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Discuss the key concepts within, and state the similarities and differences between, the following theories: Functionalism and Marxism.

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HNC SOCIAL SCIENCE SOCIOLOGY B - INTERPRETING AND APPLYING SOCIOLOGICAL THEORY Essay Discuss the key concepts within, and state the similarities and differences between, the following theories: Functionalism and Marxism. Student name: Student ID: Lecturer: Submission date: 14/11/06 Word count: 2148 Within sociology there are a number of varying theories and theorists interested in explaining and understanding the social world. This can be achieved through 'the sociological imagination' a term coined by C. Wright Mills in 1959. He believed that 'the sociological imagination enables us to grasp history and biography and the relations between the two within society. That is its task and its promise' (1959 C. Wright Mills) Functionalism is one such theory. It first appeared in 19th century Europe and was largely influenced in its early stages by French sociologist Emile Durkheim and later developed by American sociologists such as Talcott Parsons and Robert Merton. The theory was most influential during the 1940's and 50's but declined in popularity during the 60's. However many functionalist ideas have survived in the guise of New Right thinking which was closely related to British and American policy making particularly during the 1980's. Functionalism may be regarded as a macro theory, this means that a functionalist will look at a society as a whole and investigate the relationships formed between its various parts or ...read more.


Other aspects of society such as the family, political, educational and legal systems make up the superstructure which is largely shaped by the infrastructure. Therefore a change in the economy will result in a corresponding change in the superstructure. [Haralambos & Holborn 6th ed.] Throughout his argument, Marx maintained that a basic conflict and contradiction, in the form of exploitation of one social group by another, has existed in a continuously evolving form in all historical societies. [Haralambos & Holborn 6th ed.] For example, in feudal societies lords exploited their serfs and similarly in capitalist societies today employers exploit their employees. However, Marx believed that the major contradictions in society exist between the forces of production and the relationships of production. [Haralambos & Holborn 6th ed.] This is best illustrated in terms of the infrastructure of capitalist industrial society. Marx argued that wealth in capitalist societies is produced by the labour power of the workers. However the bulk of this wealth is appropriated in the form of profits by the capitalists who own the means of production. The wages which are paid by the capitalists in return for labour fall well below the value of wealth they produce. Similarly Marx identifies a contradiction between the organisation of labour and the nature of ownership. ...read more.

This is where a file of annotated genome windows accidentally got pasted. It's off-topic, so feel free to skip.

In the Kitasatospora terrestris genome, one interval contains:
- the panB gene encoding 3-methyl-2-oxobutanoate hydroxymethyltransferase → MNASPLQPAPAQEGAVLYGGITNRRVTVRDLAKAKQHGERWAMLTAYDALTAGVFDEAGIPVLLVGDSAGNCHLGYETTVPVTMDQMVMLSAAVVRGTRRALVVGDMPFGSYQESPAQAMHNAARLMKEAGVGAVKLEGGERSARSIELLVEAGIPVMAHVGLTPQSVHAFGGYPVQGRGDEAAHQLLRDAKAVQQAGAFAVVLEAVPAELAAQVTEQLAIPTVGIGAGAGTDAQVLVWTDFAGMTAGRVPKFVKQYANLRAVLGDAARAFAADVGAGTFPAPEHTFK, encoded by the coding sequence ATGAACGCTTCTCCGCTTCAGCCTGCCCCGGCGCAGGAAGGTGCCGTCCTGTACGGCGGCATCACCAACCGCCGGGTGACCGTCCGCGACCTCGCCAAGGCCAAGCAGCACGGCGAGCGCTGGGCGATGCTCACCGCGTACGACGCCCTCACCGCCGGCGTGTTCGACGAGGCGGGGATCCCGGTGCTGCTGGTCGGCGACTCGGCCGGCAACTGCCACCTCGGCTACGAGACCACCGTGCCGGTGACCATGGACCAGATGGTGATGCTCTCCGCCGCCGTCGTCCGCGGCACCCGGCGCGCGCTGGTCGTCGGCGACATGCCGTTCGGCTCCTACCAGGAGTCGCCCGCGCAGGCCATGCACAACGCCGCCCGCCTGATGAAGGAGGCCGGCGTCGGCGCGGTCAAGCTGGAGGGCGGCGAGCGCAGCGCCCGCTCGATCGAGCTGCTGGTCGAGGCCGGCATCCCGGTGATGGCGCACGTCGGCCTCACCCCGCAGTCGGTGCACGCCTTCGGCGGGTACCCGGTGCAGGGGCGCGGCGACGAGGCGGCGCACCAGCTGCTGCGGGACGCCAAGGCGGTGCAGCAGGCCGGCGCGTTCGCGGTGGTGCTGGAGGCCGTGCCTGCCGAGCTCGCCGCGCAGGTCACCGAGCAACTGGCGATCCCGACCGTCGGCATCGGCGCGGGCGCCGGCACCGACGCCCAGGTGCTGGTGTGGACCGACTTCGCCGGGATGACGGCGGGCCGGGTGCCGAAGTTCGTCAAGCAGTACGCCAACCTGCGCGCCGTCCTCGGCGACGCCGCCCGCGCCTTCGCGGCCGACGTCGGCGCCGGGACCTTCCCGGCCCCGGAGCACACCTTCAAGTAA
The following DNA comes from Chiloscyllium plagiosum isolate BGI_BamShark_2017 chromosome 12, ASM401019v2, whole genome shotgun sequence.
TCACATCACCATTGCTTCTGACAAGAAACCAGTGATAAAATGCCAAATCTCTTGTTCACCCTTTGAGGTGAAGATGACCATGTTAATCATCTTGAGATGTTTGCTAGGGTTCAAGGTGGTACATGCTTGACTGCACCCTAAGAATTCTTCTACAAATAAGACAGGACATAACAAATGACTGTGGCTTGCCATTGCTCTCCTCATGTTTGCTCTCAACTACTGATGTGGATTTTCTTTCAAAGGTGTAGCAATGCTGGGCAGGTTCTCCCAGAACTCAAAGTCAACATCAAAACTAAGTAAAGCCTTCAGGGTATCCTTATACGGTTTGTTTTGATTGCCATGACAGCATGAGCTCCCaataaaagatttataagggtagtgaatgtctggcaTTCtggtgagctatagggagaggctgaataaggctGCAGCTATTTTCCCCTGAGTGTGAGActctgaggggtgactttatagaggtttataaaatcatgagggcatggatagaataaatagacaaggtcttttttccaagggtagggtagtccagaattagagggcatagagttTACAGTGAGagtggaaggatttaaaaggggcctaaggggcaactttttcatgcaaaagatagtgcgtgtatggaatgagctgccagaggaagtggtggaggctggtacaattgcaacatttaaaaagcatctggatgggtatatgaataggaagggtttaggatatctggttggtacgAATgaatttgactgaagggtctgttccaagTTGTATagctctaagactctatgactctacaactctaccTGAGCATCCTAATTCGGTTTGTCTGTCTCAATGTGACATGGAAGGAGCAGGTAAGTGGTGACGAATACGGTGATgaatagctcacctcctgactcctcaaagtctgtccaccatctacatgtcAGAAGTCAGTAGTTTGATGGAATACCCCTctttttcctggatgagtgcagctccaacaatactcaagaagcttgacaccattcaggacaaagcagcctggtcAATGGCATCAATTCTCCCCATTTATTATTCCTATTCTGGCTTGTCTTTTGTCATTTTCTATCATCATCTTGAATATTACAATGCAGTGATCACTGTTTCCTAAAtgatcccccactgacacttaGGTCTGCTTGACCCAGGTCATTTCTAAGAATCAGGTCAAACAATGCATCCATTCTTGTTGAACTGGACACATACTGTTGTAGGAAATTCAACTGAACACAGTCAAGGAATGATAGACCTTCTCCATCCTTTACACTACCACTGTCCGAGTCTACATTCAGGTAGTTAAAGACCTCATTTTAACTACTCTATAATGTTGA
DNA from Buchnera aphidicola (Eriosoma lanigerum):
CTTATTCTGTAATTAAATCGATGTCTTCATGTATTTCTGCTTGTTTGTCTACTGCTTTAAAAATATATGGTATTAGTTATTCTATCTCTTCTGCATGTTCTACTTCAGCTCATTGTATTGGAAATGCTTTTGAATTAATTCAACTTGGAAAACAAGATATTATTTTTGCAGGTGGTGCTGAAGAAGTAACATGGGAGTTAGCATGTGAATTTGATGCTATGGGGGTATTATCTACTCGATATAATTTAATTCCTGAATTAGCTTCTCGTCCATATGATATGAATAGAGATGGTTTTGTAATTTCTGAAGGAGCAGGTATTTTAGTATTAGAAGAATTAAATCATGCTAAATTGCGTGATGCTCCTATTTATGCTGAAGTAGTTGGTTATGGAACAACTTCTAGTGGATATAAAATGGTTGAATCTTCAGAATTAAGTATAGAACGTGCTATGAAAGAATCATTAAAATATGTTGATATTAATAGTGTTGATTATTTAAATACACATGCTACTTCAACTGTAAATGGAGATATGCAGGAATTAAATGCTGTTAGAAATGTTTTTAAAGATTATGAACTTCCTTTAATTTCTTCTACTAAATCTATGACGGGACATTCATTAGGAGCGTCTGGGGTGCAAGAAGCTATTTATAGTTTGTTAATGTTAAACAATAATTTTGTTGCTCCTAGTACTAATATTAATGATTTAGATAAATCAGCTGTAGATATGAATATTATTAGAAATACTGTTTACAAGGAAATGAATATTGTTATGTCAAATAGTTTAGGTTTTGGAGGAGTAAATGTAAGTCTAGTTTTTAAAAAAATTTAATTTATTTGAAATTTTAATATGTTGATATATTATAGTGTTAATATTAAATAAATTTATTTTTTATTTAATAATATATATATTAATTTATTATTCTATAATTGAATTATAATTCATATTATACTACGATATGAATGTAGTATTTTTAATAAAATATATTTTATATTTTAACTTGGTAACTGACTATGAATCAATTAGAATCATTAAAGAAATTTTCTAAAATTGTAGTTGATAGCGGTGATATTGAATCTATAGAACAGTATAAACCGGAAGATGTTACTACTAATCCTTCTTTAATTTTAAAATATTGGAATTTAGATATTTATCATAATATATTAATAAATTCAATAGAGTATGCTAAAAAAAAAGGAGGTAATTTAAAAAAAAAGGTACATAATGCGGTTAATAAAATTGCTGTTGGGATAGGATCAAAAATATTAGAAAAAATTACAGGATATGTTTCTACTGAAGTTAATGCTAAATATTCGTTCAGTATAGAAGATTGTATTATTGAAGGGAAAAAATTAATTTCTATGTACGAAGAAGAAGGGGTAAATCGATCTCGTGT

Marxist theorists are more interested in explaining society in terms of causes and development, for this reason Marxism is seen to be more dynamic. Functionalism also argues that there is a value consensus which holds institutions and society together, in other words they believe a general agreement exists in society about which things are important and how things should be done. Marxists disagree with this analysis and argue that values are often imposed by powerful groups in society. In terms of social life, functionalists believe norms and values to be the basic elements and suggest a dependence on commitments and solidarity for the maintenance of social life. Marxists would argue that interests are the basic elements of social life, which involves inducements and coercion and generates opposition, exclusion and hostility. Finally, functionalism tends to view social systems as persistent and regard the class system and capitalism to be vital whereas Marxism as a more dynamic theory can see the potential for change as well as being highly critical of both the class stratification system and capitalism. In conclusion there are a number of theories interested in explaining and interpreting social life, Marxism and functionalism are just two of these theories. Others include feminism, the new right, new left realism, weberian theory, and symbolic interactionism, to name but a few. Each theory is individual in its own right however there are a number of similarities, for example between functionalism and the new right. ...read more.

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